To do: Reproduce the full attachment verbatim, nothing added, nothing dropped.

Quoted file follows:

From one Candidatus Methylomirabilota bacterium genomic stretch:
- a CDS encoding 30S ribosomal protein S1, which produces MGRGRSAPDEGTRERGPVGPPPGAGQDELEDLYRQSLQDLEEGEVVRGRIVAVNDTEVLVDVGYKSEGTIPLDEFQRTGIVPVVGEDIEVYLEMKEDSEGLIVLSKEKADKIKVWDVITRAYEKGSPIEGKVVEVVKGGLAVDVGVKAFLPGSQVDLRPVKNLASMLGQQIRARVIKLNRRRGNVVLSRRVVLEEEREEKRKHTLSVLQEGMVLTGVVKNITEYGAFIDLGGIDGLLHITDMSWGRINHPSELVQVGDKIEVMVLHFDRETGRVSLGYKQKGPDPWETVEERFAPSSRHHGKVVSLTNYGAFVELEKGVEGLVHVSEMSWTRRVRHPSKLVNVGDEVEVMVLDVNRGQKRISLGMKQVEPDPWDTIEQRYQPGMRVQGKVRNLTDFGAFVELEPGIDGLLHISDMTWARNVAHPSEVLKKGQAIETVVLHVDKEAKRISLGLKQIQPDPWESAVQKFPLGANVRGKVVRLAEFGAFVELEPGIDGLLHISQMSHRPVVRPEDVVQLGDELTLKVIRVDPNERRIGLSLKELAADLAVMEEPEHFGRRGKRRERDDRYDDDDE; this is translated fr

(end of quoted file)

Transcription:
From one Candidatus Methylomirabilota bacterium genomic stretch:
- a CDS encoding 30S ribosomal protein S1, which produces MGRGRSAPDEGTRERGPVGPPPGAGQDELEDLYRQSLQDLEEGEVVRGRIVAVNDTEVLVDVGYKSEGTIPLDEFQRTGIVPVVGEDIEVYLEMKEDSEGLIVLSKEKADKIKVWDVITRAYEKGSPIEGKVVEVVKGGLAVDVGVKAFLPGSQVDLRPVKNLASMLGQQIRARVIKLNRRRGNVVLSRRVVLEEEREEKRKHTLSVLQEGMVLTGVVKNITEYGAFIDLGGIDGLLHITDMSWGRINHPSELVQVGDKIEVMVLHFDRETGRVSLGYKQKGPDPWETVEERFAPSSRHHGKVVSLTNYGAFVELEKGVEGLVHVSEMSWTRRVRHPSKLVNVGDEVEVMVLDVNRGQKRISLGMKQVEPDPWDTIEQRYQPGMRVQGKVRNLTDFGAFVELEPGIDGLLHISDMTWARNVAHPSEVLKKGQAIETVVLHVDKEAKRISLGLKQIQPDPWESAVQKFPLGANVRGKVVRLAEFGAFVELEPGIDGLLHISQMSHRPVVRPEDVVQLGDELTLKVIRVDPNERRIGLSLKELAADLAVMEEPEHFGRRGKRRERDDRYDDDDE; this is translated fr